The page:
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Copyright Fair Use – Context is Everything

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In the span of two weeks, decisions from the Supreme Court and the Court of Appeals for the Second Circuit manifest the complex nature of the copyright doctrine of fair use and how its contextual application can lead to opposite results. In Google v. Oracle, the Supreme Court held that Google’s copying, verbatim, of Oracle’s Java Application Programming Interfacing (“API”) was fair use because Google took “only what was needed to allow [programmers] to put their accrued talents to work in a new and transformative program.”1  In contrast, just several days beforehand, the Second Circuit determined that a series of Andy Warhol illustrations of the musician Prince were not a fair use of a photograph on which the series was based.2  The Second Circuit’s opinion followed a trend of certain circuit courts in highlighting economic factors in the analysis of the fair use defense.3  The Supreme Court balanced all the elements and notwithstanding the economics found fair use in favor of Google.

Fair Use
The Constitution grants Congress the power to make copyright laws “[t]o promote the Progress of Science and useful Arts.”4  The first Congress exercised this power by enacting the Copyright Act of 1790, which was subsequently amended by the Copyright Act of 1976.5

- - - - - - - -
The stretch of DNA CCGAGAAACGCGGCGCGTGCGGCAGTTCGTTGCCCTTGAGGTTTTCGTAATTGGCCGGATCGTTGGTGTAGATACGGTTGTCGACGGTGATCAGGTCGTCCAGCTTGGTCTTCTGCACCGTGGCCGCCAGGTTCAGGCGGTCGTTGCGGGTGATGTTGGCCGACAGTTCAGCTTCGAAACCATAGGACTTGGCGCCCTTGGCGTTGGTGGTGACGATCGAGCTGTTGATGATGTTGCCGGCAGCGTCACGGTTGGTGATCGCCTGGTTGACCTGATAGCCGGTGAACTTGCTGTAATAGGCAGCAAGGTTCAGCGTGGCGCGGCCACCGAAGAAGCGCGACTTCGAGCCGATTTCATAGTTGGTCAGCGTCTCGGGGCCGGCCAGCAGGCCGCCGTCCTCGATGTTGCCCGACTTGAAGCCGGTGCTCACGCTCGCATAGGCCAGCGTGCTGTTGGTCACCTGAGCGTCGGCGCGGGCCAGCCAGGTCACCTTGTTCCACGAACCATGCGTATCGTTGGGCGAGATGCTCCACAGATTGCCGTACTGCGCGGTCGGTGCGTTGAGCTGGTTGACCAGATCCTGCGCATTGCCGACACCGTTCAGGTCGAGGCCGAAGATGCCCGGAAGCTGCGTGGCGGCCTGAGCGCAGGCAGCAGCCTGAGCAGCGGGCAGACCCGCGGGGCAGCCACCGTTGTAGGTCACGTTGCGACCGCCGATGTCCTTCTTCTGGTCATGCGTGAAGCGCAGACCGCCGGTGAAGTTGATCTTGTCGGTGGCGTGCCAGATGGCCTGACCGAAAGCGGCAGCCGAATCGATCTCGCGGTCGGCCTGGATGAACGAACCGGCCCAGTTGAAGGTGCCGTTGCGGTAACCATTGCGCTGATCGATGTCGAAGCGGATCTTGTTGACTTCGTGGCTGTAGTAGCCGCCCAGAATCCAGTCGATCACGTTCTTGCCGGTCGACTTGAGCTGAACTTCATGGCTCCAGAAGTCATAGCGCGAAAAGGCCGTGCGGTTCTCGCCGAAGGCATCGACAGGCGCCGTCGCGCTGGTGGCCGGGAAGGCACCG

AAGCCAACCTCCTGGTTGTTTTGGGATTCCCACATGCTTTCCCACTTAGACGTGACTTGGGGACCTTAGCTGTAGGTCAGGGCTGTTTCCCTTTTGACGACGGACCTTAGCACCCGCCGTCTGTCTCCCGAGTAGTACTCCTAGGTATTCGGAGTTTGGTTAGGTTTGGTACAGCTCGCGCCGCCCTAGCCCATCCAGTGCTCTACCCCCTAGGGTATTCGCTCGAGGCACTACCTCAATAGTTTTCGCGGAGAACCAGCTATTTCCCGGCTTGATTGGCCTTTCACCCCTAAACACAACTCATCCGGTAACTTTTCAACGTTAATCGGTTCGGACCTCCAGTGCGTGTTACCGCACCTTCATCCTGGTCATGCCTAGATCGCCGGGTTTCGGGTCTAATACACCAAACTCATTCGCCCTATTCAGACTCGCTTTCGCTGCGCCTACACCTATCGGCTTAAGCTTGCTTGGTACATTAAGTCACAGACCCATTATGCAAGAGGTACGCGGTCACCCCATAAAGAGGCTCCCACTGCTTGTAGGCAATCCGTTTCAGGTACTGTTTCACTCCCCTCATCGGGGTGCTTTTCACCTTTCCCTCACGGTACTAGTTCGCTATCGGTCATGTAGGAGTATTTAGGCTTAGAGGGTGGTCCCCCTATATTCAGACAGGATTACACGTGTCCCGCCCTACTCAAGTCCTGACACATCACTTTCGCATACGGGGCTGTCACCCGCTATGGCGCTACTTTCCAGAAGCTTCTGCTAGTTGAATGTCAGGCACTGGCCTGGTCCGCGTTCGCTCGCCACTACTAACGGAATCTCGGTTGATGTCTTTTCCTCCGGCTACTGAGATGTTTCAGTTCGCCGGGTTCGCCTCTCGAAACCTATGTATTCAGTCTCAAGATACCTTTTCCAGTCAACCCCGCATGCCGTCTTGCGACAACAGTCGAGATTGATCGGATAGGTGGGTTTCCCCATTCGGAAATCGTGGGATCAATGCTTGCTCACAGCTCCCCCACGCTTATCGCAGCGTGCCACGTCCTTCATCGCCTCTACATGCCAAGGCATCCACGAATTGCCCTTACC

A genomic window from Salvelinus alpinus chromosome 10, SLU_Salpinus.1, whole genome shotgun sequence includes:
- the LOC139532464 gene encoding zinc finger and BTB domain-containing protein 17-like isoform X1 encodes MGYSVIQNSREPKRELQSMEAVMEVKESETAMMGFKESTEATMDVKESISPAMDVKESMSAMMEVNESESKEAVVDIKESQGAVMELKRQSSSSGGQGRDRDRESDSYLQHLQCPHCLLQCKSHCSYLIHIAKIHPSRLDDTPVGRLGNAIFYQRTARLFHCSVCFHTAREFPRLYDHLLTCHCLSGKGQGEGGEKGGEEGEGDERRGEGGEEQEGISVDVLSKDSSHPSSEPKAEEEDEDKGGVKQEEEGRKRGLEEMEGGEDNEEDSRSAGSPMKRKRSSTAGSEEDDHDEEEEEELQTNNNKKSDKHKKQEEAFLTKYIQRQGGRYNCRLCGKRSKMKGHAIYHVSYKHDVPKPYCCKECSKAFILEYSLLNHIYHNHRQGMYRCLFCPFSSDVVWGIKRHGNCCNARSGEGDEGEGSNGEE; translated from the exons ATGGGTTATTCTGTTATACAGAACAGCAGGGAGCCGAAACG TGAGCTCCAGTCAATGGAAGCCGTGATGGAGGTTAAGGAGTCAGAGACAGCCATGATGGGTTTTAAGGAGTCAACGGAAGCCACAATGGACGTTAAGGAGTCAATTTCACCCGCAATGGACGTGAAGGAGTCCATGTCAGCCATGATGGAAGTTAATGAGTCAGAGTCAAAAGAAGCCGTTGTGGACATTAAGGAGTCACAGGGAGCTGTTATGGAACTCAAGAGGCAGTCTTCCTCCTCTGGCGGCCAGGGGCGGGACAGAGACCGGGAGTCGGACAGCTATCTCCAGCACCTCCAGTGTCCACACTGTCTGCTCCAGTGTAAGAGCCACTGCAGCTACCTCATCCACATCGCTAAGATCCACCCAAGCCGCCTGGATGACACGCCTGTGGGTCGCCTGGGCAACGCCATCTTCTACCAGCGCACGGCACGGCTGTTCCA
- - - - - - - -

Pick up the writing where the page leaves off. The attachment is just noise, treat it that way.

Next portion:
Since, “every book in literature, science and art, borrows, and must necessarily borrow, and use much which was well known and used before,”6 courts, and later Congress, have long recognized the need to carve out certain uses from copyright protection. The fair use doctrine aims to effectuate the Constitution’s goal of artistic progress by balancing the intellectual property rights to the fruits of one’s labor and the free expression of society to reference the works of others.7

Originally born of common law, the 1976 Act codifies the fair use doctrine and provides four non-exclusive factors for courts to consider:

(1) the purpose and character of the use, including whether such use is of a commercial nature or is for nonprofit educational purposes;

(2) the nature of the copyrighted work;

(3) the amount and substantiality of the portion used in relation to the copyrighted work as a whole; and

(4) the effect of the use upon the potential market for or value of the copyrighted work.8

All four factors are “to be explored, and the results weighed together, in light of the purposes of copyright.”9 The Supreme Court has stated that, “undoubtedly the single most important element of fair use” is the effect of the copying “upon the potential market for or value of the copyrighted work.”10  However, since the Supreme Court’s decision in Campbell, the dominant focus of lower courts in determining whether the fair use doctrine applies is whether the work is “transformative."11  Because the Supreme Court prescribes a fact-specific, context-sensitive inquiry instead of a bright-line rule, courts, and judges within courts, often reach opposite conclusions on similar or identical questions.12  The recent decisions from the Supreme Court and the Second Circuit manifest this conundrum.

Google v. Oracle
Google v. Oracle arose back in 2005 when Google acquired Android and began to create a software platform for new mobile devices. In order to make the platform readily accessible to the millions of programmers already familiar with Java programming language, Google sought to include Java code in its Android operating system. However, Oracle owns a copyright in the Java code that Google sought, and after licensing negotiations broke down, Google simply copied verbatim the 11,500 lines of Java code it required.